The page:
Andy Carroll’s flagrant punch at Simon Mignolet’s head was apparently spotted by the linesman, who seemed to have flagged right away for an infringement of the goalkeeper, but Taylor ruled the goal to be legitimate, much to Liverpool’s chagrin.

    Ultimately, it didn’t make too much of a difference to the end result, but it could’ve been a decision to derail the Reds’ title challenge.

    And that’s not even mentioning a contentious decision to award Liverpool a penalty after Adrian’s challenge on Jon Flanagan.

West Ham Fans Have Every Right to Expect Better

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    A couple of weeks ago, Upton Park rang out in boos despite West Ham beating Hull City 2-1, which was met with derision by Sam Allardyce, as reported by BBC Sport.

    It was alleged at the time, according to Jacob Steinberg of The Guardian, that the Hammers supporters were fed up with Allardyce’s direct and physical playing style, and on current evidence, perhaps the West Ham faithful have a point.

    With the backs-to-the-wall defending that they employed in a home fixture and the rough playing style they adopted against the Liverpool defence, West Ham’s performance certainly didn’t make for any entertaining viewing.

    For the self-styled “Academy of Football,” West Ham’s current approach doesn’t seem in line with their history and traditions—but they’ve practically secured their all-important Premier League status for another season.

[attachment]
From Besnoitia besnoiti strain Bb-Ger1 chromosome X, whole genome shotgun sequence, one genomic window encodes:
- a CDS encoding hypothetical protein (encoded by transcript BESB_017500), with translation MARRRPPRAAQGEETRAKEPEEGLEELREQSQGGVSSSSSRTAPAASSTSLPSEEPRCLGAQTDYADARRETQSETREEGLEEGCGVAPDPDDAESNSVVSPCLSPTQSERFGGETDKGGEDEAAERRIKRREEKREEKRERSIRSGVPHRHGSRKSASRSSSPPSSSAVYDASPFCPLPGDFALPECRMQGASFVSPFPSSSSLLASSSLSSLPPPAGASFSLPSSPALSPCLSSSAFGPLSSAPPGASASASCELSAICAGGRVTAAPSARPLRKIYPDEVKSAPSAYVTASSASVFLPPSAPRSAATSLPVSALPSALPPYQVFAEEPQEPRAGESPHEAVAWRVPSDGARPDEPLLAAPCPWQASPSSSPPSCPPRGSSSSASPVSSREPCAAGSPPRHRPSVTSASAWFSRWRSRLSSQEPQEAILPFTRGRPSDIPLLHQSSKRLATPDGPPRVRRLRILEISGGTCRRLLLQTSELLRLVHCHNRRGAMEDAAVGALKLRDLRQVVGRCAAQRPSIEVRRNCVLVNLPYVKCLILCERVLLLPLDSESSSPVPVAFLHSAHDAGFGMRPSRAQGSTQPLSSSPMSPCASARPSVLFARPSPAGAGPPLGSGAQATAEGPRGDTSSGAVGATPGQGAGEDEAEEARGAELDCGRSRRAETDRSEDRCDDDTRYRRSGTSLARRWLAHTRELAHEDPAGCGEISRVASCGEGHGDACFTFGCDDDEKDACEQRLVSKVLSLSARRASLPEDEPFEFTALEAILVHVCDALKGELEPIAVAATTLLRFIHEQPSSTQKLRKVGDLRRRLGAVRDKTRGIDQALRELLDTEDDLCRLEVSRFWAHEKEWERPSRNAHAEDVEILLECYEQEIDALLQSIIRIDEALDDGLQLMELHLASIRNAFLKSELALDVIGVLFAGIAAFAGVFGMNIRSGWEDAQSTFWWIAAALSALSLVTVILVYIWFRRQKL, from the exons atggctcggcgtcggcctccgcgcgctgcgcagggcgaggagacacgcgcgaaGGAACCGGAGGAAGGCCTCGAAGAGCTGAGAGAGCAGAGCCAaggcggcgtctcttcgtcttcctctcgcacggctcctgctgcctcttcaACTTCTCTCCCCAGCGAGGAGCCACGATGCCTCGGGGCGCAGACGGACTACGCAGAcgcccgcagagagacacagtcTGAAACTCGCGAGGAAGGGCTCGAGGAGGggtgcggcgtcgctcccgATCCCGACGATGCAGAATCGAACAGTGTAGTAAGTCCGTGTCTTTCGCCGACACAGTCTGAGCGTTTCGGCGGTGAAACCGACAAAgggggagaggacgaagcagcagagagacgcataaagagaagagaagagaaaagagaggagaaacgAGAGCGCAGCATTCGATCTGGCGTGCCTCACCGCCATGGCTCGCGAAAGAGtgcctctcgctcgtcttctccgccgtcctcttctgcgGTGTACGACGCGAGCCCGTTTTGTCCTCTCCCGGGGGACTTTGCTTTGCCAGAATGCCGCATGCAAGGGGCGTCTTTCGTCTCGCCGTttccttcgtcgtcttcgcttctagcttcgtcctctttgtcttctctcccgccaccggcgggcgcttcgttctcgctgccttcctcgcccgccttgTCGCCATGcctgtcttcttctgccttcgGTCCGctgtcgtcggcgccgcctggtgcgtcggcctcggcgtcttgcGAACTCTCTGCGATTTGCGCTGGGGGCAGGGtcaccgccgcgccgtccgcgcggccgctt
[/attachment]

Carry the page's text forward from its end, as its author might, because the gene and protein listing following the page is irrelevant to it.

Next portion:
Liverpool Have Just Enough to Return to the Summit

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    With five matches to go, Liverpool find themselves back at the top of the table after a Premier League weekend that saw both Manchester City and Chelsea notch convincing wins.

    Liverpool are currently on 74 points—two ahead of second-placed Chelsea—and on a nine-match winning run, which makes next Sunday’s match against Manchester City all the more pivotal to either side’s title hopes this season.

    That Liverpool have discovered a newfound mental strength and resoluteness has been a tried and tested theory this season, but they will need to display the kind of rearguard action that they did this Sunday for the rest of the campaign if they are to come out on top.

    The underlying narrative doesn’t change, though: Win all their remaining games, and Liverpool will win the league.